I agree with the other counsel as to the law. As to the facts, does your separation agreement address custody, child support and visitation? Have you ever been to Family Court in NY or NJ to address custody, support or visitation issues? These agreements and orders aren't automatically disturbed or vacated because you are taking the final step of becoming divorced. Take this up with your divorce attorney as soon as possible and bring him or her copies of any existing agreements or orders that bear on the issues regarding your minor children. If the issues haven't been formally addressed, you should bring a petition in Family Court in the state where the children have resided for more than six months (I presume this is NJ and your soon to be ex has sole physical custody). Also, you may seek "joint legal custody" which gives you decisionmaking power in conjunction with your ex for major decisions.
This answer is provided under the Avvo.com “Terms and Conditions of Use” (“ToU”), particularly ¶9 which states that any information provided is not intended as legal advice or to create an attorney-client relationship between you and Mr. Lebowitz or any other attorney. Such information is intended for general informational purposes only and should be used only as a starting point for addressing your legal issues. In particular, my answers and those of others are not a substitute for an in-person or telephone consultation with an attorney licensed to practice in your jurisdiction about your specific legal issue, and you should not rely solely upon Legal Information you obtain from this website or other resources which may be linked to an answer for informational purposes. You understand that questions and answers or other postings to the Site are not confidential and are not subject to attorney-client privilege. The full Avvo ToU are set forth at http://www.avvo.com/support/terms . In addition, while similar legal principles often apply in many states, Mr. Lebowitz is only licensed to practice in the State of New York and Federal Courts. Any general information he provides about non-New York laws should be checked with an attorney licensed to practice in your State. Lastly, New York State Court rules (22 NYCRR Part 1200, Rule 7.1) also require me to inform you that my answers and attorney profile posted on the Avvo.com site may be considered "attorney advertising" and that "prior results do not guarantee a similar outcome".
Hire a lawyer to file suit in NY. She can't dictate where and how you may visit your child without a Court order. Once you file for divorce and if you agree for the wife to have temp. custody, then you should bring a motion in court awarding you temp over night visitation rights. In the end the Court will have to determine what is the best interest of the child with regards to visitation.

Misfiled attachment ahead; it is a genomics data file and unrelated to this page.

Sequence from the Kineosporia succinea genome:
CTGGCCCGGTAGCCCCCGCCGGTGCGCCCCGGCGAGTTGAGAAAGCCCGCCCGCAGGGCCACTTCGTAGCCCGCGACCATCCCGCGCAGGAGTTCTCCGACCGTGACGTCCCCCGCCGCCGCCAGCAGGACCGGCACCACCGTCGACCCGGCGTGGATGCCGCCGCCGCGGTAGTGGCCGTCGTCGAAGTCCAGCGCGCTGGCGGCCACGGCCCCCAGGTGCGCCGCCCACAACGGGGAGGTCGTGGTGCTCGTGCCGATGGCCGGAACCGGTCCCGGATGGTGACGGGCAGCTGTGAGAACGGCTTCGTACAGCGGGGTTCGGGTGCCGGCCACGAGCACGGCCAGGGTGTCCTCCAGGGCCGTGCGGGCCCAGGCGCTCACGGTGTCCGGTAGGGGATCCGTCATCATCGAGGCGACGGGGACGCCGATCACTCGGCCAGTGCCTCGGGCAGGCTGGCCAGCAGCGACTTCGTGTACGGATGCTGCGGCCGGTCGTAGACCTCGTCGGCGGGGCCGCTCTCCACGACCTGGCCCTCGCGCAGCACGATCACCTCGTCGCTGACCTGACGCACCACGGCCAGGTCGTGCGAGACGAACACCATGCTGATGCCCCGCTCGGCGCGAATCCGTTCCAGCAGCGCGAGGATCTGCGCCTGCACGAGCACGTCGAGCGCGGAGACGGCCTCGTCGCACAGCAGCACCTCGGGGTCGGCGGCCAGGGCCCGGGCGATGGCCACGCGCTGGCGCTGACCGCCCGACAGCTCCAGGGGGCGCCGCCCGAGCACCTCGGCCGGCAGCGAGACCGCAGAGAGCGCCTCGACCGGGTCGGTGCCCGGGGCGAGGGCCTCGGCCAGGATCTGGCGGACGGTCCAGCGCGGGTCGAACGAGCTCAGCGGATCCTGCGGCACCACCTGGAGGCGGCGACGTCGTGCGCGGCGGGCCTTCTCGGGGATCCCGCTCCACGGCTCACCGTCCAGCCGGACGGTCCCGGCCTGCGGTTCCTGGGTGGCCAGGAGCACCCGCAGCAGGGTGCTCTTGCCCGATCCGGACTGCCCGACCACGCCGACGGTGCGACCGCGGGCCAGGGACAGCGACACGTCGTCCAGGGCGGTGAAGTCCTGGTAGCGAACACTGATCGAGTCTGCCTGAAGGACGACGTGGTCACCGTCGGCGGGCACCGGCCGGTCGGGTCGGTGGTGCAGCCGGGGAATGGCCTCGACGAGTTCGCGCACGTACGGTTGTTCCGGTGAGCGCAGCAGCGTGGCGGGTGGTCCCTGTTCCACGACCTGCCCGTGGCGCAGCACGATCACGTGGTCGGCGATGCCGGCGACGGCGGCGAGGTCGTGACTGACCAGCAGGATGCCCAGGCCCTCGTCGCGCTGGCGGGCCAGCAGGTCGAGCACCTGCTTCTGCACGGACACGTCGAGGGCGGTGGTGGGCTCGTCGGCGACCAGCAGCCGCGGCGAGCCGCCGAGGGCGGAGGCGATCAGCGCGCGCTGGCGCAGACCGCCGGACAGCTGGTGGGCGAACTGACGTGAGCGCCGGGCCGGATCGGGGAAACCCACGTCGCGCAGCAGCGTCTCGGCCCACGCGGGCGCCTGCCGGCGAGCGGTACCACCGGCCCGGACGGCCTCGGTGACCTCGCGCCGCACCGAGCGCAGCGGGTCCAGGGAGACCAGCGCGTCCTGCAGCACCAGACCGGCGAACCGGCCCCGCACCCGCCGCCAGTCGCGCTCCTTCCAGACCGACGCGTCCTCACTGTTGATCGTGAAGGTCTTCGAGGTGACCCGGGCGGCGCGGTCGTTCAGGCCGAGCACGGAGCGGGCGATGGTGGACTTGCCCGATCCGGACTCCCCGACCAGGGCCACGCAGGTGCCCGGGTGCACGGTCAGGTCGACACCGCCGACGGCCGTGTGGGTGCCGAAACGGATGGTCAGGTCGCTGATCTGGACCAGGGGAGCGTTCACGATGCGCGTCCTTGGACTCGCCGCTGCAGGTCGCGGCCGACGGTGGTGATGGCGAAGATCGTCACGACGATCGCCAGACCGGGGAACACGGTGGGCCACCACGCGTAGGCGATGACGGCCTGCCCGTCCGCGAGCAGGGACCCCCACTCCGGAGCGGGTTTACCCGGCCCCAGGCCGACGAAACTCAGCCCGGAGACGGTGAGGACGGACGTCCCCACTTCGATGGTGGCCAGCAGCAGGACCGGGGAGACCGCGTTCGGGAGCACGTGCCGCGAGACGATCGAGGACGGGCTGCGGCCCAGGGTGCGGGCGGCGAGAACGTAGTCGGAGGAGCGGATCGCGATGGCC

Not unless there is a reason that visiting you in New York would be harmful/contrary to the child's best interests. I suggest you hire a lawyer and get a detailed custody/visitation schedule in writing so there's no confusion. If she won't agree you may have to have a hearing on the issue
She cannot dictate how you exercise your patenting time with your child. Hire an attorney to address the custody issue in the context of the divorce. If you already have a custody order and it does not provide for travel to NJ, file a petition to modify the order.
Your wife does not have the right to impose those terms on your visitation. If she refuses to provide the child for visitation, bring a motion for contempt.
It is always advisable to contact an attorney. For a consultation, please contact my office at 516-669-3295. We are located in West Babylon, NY and proudly offer very low rates and free consultations. <a href="http://www.LouisLSternbergLaw.com">Please visit us on the web.</a>
If you have not been to court in NJ previously on issues pertaining to your children, you should immediately file for divorce in NY so the NY courts will be most likely to have jurisdiction over related issues in dispute, including child custody and visitation. Good luck!
Ms. Brown may be reached at 718-878-6886 during regular business hours, or anytime by email at: email@example.com. All of Ms. Brownâ€™s responses to questions posted on AVVO are intended as general information based upon the facts stated in the question, and are provided for educational purposes of the public, not any specific individual, and her response to the question above is not legal advice and it does not create an attorney-client relationship. Ms. Brown is licensed to practice law in New York. If you would like to obtain specific legal advice about this issue, you must contact an attorney who is licensed to practice law in your state.
Essentially every attorney that has previously commented provided you with appropriate information and strategy. You need to synthesize everyone's comments and utilize them. There is no basis for your wife to prevent you from seeing your child in NYC unless there was some abuse or neglect that would make visitation with your child in NYC not in your child's best interests. Assuming there was no such issues, it seems she is trying to impose conditions on you that would not be enforced in court. She may very well be overplaying her hand and, based on my prior experience in these situations, if you cave on this issue you can reasonably expect that she will be emboldened to make unreasonable demands of you in the future. I recommend that you immediately contact an attorney to prepare the necessary legal papers and that you have those filed ASAP.
Sign up to receive a 5-part series of useful information and advice about child custody law.